Understanding the basics of a title search

This will minimize the chance of you regretting the property after acquiring it. The process won’t be as complex and tedious as it usually is if you do it the right way.

STEP 1: Chain of Title

The “chain” refers to a sequence of transfers pertaining to the historical ownership of the property. This will show the list of owners from the current one back to the original owner when the property was first built. This can be obtained from your County Clerk’s public records.

Back then, this step took too much time cause you had to check records dating back to almost 100 years in order to complete the search.

The importance of this step will determine the credibility of the property title. If you happen to pass by a “cloud” or any missing part of the chain, this might indicate that an incorrect deed was done during somewhere along the way. This could also mean that the owner changed their name to reacquire the title. In this case, a quiet title suit is done as a security measure.

Quiet title suit – this is done in order to settle any dispute over the ownership of the property. Think of it as reinforcing the weakest part of the chain so it won’t break. The owner goes to court and describes all of the title defects with an attorney. The judge will “fix” these defects with a court order declaring that the claimant (in this case, the current owner) is now the true owner of the property.

STEP 2: Tax Search

The second step of the title search determines whether the property is up to date with its taxes. Any overdue or unpaid taxes can create a lien against the property. Let’s say that you finally purchased the property and you skipped this step, this can lead to the government placing it up for sale again just to cover the unpaid taxes.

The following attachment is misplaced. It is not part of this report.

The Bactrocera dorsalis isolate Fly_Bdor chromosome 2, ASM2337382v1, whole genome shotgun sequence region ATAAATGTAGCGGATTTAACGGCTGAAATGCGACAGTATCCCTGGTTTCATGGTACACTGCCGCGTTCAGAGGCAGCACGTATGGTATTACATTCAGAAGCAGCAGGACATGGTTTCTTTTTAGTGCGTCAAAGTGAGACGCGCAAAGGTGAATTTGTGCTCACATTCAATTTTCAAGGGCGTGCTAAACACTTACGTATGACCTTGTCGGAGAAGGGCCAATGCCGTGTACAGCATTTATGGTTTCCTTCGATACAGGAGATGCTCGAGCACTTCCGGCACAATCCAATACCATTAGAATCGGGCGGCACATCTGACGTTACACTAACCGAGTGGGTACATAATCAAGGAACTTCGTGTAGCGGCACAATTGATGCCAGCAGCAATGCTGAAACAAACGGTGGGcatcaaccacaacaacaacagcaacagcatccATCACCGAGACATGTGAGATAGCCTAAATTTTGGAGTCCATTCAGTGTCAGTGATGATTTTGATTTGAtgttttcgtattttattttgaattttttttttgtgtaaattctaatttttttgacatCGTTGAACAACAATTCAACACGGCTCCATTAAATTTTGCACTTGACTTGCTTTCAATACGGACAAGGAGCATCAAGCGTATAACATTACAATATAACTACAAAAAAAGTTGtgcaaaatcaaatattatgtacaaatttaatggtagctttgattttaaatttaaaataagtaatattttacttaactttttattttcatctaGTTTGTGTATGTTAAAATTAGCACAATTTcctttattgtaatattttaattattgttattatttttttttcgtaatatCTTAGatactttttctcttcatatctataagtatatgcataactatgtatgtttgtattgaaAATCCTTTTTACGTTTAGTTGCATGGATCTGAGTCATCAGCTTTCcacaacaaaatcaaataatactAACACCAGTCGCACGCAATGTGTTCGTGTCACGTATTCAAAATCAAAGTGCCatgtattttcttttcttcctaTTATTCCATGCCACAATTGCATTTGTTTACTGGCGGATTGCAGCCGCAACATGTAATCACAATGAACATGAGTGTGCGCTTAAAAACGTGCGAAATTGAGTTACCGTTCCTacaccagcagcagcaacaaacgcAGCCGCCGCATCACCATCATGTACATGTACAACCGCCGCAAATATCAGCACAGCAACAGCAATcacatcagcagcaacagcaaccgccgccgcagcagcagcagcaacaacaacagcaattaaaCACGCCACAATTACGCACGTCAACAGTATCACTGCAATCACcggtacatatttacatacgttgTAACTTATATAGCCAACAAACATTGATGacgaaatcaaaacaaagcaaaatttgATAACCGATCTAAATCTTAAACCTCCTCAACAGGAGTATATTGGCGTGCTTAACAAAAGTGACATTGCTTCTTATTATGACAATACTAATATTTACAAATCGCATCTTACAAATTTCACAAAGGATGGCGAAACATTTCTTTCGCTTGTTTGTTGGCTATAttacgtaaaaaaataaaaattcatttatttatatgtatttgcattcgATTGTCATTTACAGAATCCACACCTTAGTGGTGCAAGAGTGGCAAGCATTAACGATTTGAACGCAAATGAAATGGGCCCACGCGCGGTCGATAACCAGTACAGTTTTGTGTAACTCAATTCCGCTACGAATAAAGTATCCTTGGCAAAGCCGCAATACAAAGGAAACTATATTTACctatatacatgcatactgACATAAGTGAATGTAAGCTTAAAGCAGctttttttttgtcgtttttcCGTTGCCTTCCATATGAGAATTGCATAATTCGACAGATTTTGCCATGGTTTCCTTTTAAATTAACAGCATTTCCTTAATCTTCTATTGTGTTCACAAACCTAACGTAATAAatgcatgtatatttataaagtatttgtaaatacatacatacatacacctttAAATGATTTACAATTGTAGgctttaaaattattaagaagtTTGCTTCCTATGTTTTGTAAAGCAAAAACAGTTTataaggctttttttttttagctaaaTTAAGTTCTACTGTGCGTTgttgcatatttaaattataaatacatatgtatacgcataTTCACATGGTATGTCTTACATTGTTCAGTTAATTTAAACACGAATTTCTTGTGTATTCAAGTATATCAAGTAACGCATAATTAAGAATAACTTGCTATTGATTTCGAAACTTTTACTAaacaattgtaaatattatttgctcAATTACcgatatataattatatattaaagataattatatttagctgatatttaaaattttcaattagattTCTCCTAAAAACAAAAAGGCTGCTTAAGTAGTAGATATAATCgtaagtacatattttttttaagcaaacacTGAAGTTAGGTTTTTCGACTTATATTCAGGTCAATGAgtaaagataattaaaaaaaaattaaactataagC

Title insurance – this is done to prevent any overlooked late or unpaid taxes on the property and make it as clean as possible. Without this, the financial burden will be transferred to you as the buyer.

STEP 3: Site Inspection

Inspecting involves a lot more than just dropping by and checking if the property is ok. This should be done to make sure everything matches the records of the property such as the lot size or any signs of an easement. When you are granted an easement, this means you have the legal right to use or enter the property of the owner without possessing it. These are typically granted for utility companies and are usually not removable.

STEP 4: Name and Judgement Search

Any judgement or state and federal tax liens against the current or previous owners must be looked up. It’s up to the current owner to settle any of these judgements or state and federal tax liens found while owning the property. Judgement decrees, unpaid taxes, and liens can have claims over the property. In other words, these defects can complicate your ownership even after purchasing it. A title insurance policy is a good preventive measure against these judgements and insures these items are removed at the time the policy is issued typically at the closing of the sale.